Joseph Bogaard, Executive Director
Joseph began working for the Save Our wild Salmon Coalition in 1996. He first got hooked on Northwest salmon restoration efforts while in graduate school where he authored a paper in the early-1990s, exploring the then-relatively recent Snake River salmon listings under the Endangered Species Act, and how it might impact the region and its federal lands and dams. Before joining the SOS team, Joseph spent many years teaching and working in the forests and mountains of the West. Today, Joseph lives on Vashon Island with his partner Amy and two children Liesl and Jeremiah. He is a former commissioner of Water District 19 (King County) and currently serves as a board member with the NW Energy Coalition and Braided River.
Tanya Riordan, Policy and Advocacy Director
Martha is a queer, non-binary person of color and her ancestral roots are in Mexico. Martha was born and currently resides on Kizh/Tongva ancestral lands in California, where she witnessed environmental injustice first-hand, and it fueled her passion to learn about environmental justice and social justice. Martha has a bachelor’s degree in Native American Studies and two minors: Environmental Policy, Analysis, and Planning and Climate Science and Policy from the University of California, Davis. In the fall of 2020, Martha started working at SOS, where she spent time learning about advocacy that strives for community and ecosystem resiliency. Martha is dedicated to working with communities to connect and practice reciprocity with nature, along with advocating for transformative changes to better our world for the present and future generations.
Marc Sullivan, Western Washington Coordinator
Abby Dalke, Outreach Coordinator
Abby has bounced around the Pacific Northwest her entire life which has instilled in her a deep appreciation and love for the cohabitants of the region. She recently graduated from Gonzaga University with a Bachelor’s degree in Biology and had the opportunity to research the effects of anthropogenic stressors on freshwater ecosystems. Studying the effects of climate change and microplastics on amphibians was eye-opening and has propelled Abby to take action to protect the ecosystems that she loves so dearly. She currently lives in Portland where she enjoys trail running with her pup, fly fishing, and cooking with friends.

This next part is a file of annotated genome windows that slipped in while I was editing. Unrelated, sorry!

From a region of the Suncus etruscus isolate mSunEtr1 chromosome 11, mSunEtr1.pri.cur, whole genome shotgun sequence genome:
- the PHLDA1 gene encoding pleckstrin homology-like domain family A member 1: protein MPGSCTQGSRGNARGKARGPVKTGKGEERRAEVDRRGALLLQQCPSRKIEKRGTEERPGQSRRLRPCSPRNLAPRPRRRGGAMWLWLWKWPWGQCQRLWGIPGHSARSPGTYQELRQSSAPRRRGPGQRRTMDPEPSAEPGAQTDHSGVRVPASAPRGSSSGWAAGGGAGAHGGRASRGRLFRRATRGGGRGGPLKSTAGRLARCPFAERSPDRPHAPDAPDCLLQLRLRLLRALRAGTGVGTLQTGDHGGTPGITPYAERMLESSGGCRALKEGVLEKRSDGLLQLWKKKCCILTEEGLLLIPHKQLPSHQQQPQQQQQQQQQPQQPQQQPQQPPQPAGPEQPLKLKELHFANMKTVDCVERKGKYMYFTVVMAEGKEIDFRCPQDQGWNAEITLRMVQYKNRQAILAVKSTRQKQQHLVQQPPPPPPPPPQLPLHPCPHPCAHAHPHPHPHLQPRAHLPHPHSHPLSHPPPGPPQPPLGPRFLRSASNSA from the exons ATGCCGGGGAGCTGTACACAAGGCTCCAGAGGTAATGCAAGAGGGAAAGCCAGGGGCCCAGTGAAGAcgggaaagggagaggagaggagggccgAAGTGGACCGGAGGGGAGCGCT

Britt Freda, NWAAE Creative Director
Vashon Island, Washington
Britt Freda is an artist and the Creative Director for Northwest Artists Against Extinction (NWAAE), a project of Save Our wild Salmon Coalition. Britt’s paintings focus on endangered species and extinctions, environmental impact, interdependence, and social justice. Her work can be found in museums, galleries, public spaces, and private collections. Britt finds herself most inspired, joyful, and at home when she is outside—whether skiing, backpacking, cycling, fly fishing in alpine streams, or sea kayaking and paddle boarding around the Salish Sea among harbor seals, otters, orcas, osprey, and eagles. Britt grew up exploring the Rocky Mountains of Colorado, ancestral lands of the Kapuuta Nuuchi Ute Tribes, and in Northern New Mexico, surrounded by the prominent culture of the Tiwa Pueblo people who have continuously inhabited the mountains around sacred Blue Lake since approximately 1000 AD. Britt and her family currently live on the ancestral lands of the sx̌ʷəbabš or Swift Water Coast Salish People (Vashon Island).